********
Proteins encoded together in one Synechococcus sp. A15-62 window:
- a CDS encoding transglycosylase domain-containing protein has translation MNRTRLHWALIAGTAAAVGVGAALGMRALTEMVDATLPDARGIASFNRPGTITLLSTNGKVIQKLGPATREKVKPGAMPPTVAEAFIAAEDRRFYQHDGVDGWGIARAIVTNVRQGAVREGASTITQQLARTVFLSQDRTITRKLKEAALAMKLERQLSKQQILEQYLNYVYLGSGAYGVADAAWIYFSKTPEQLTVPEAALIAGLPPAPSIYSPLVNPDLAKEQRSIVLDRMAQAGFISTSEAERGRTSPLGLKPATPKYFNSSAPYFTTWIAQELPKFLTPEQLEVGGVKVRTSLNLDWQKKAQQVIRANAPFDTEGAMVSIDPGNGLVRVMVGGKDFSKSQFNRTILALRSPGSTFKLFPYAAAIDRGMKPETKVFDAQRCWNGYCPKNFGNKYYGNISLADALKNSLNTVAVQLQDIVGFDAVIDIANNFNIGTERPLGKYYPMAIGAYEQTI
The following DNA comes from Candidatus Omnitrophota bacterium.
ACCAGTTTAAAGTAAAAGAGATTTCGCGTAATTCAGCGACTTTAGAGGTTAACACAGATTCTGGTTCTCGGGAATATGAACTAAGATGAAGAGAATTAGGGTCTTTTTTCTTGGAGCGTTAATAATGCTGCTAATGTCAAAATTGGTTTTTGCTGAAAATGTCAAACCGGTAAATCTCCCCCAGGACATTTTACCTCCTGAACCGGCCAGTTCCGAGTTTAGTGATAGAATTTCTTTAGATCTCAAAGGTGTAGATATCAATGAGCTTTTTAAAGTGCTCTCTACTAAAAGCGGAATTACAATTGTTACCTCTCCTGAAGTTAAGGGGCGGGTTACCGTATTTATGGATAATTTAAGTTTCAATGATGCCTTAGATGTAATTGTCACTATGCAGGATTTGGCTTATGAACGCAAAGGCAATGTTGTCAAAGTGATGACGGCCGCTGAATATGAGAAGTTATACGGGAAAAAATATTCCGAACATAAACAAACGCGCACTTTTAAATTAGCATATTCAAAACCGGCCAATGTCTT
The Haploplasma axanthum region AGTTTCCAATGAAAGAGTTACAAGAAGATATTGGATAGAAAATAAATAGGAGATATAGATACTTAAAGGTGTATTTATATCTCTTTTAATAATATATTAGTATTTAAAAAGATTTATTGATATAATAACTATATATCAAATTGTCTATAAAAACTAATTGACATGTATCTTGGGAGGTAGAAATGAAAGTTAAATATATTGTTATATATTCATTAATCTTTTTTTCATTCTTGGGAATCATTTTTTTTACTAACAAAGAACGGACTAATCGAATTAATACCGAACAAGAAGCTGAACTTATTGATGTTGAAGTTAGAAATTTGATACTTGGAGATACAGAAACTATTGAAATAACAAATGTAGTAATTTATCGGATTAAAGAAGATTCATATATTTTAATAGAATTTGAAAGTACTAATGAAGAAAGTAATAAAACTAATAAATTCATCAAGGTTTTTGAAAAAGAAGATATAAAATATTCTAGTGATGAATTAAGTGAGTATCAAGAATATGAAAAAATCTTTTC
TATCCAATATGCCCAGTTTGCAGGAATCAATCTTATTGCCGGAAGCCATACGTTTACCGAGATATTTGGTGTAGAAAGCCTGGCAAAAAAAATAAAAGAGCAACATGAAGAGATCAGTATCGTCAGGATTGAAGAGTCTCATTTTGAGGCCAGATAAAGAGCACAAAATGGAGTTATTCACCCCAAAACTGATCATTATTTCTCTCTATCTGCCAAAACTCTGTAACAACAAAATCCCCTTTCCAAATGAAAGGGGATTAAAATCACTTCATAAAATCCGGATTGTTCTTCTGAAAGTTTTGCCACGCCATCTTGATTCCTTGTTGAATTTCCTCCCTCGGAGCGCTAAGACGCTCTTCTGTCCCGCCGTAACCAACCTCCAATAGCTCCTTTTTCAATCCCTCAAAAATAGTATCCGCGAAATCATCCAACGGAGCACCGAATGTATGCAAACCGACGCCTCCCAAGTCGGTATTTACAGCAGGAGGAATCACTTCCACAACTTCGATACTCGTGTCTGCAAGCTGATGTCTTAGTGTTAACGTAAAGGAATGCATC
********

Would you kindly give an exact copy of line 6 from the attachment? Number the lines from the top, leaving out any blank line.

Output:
TATCCAATATGCCCAGTTTGCAGGAATCAATCTTATTGCCGGAAGCCATACGTTTACCGAGATATTTGGTGTAGAAAGCCTGGCAAAAAAAATAAAAGAGCAACATGAAGAGATCAGTATCGTCAGGATTGAAGAGTCTCATTTTGAGGCCAGATAAAGAGCACAAAATGGAGTTATTCACCCCAAAACTGATCATTATTTCTCTCTATCTGCCAAAACTCTGTAACAACAAAATCCCCTTTCCAAATGAAAGGGGATTAAAATCACTTCATAAAATCCGGATTGTTCTTCTGAAAGTTTTGCCACGCCATCTTGATTCCTTGTTGAATTTCCTCCCTCGGAGCGCTAAGACGCTCTTCTGTCCCGCCGTAACCAACCTCCAATAGCTCCTTTTTCAATCCCTCAAAAATAGTATCCGCGAAATCATCCAACGGAGCACCGAATGTATGCAAACCGACGCCTCCCAAGTCGGTATTTACAGCAGGAGGAATCACTTCCACAACTTCGATACTCGTGTCTGCAAGCTGATGTCTTAGTGTTAACGTAAAGGAATGCATC